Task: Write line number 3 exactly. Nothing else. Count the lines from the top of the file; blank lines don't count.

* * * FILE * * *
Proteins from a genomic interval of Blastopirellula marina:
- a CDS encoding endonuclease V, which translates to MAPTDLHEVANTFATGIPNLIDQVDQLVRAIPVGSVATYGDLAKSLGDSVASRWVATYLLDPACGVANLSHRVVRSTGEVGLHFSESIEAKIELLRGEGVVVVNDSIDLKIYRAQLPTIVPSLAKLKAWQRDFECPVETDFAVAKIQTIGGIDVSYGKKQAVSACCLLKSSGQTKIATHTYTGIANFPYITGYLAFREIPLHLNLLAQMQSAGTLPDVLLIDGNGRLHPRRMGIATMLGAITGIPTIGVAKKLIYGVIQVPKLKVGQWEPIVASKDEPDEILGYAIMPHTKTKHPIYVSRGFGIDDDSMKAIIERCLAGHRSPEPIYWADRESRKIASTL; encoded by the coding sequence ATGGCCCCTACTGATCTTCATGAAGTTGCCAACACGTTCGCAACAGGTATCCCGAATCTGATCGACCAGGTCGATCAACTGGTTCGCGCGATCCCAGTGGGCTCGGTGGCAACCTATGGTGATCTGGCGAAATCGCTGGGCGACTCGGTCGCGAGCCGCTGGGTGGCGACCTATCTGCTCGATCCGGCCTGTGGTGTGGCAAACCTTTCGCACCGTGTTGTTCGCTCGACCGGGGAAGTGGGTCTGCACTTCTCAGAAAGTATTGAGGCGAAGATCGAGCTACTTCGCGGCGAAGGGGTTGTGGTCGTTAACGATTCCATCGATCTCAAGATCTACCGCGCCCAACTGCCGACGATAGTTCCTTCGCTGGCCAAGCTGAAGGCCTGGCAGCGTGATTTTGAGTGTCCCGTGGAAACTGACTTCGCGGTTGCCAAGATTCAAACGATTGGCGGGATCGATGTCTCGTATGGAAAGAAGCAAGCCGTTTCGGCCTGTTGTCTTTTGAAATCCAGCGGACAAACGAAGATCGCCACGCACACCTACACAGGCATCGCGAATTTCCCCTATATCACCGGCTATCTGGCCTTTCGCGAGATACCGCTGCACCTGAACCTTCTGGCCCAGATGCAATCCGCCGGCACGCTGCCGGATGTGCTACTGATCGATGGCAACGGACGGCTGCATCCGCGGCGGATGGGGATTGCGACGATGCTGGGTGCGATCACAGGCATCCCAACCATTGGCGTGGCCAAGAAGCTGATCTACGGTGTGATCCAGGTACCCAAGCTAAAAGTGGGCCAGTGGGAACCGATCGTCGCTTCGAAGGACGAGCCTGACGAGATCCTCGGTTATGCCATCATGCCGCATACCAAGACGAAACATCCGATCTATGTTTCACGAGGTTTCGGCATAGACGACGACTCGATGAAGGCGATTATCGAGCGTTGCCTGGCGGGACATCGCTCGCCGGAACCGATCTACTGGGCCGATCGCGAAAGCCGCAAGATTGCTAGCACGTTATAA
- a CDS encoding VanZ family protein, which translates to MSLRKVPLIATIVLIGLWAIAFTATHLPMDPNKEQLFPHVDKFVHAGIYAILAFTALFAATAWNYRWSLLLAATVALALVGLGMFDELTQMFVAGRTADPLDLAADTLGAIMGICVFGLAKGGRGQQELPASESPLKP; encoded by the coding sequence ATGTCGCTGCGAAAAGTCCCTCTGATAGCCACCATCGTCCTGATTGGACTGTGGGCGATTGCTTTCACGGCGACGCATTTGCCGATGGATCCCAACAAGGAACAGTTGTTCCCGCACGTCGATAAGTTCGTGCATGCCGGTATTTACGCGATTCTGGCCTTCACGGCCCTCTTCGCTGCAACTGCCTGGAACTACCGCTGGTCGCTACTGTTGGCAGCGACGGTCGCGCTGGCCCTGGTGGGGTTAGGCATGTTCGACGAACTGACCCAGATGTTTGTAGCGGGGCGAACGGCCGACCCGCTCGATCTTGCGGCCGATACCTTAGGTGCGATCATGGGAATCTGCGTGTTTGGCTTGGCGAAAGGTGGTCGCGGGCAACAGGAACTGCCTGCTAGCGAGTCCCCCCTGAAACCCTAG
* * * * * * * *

- a CDS encoding VanZ family protein, which translates to MSLRKVPLIATIVLIGLWAIAFTATHLPMDPNKEQLFPHVDKFVHAGIYAILAFTALFAATAWNYRWSLLLAATVALALVGLGMFDELTQMFVAGRTADPLDLAADTLGAIMGICVFGLAKGGRGQQELPASESPLKP; encoded by the coding sequence ATGTCGCTGCGAAAAGTCCCTCTGATAGCCACCATCGTCCTGATTGGACTGTGGGCGATTGCTTTCACGGCGACGCATTTGCCGATGGATCCCAACAAGGAACAGTTGTTCCCGCACGTCGATAAGTTCGTGCATGCCGGTATTTACGCGATTCTGGCCTTCACGGCCCTCTTCGCTGCAACTGCCTGGAACTACCGCTGGTCGCTACTGTTGGCAGCGACGGTCGCGCTGGCCCTGGTGGGGTTAGGCATGTTCGACGAACTGACCCAGATGTTTGTAGCGGGGCGAACGGCCGACCCGCTCGATCTTGCGGCCGATACCTTAGGTGCGATCATGGGAATCTGCGTGTTTGGCTTGGCGAAAGGTGGTCGCGGGCAACAGGAACTGCCTGCTAGCGAGTCCCCCCTGAAACCCTAG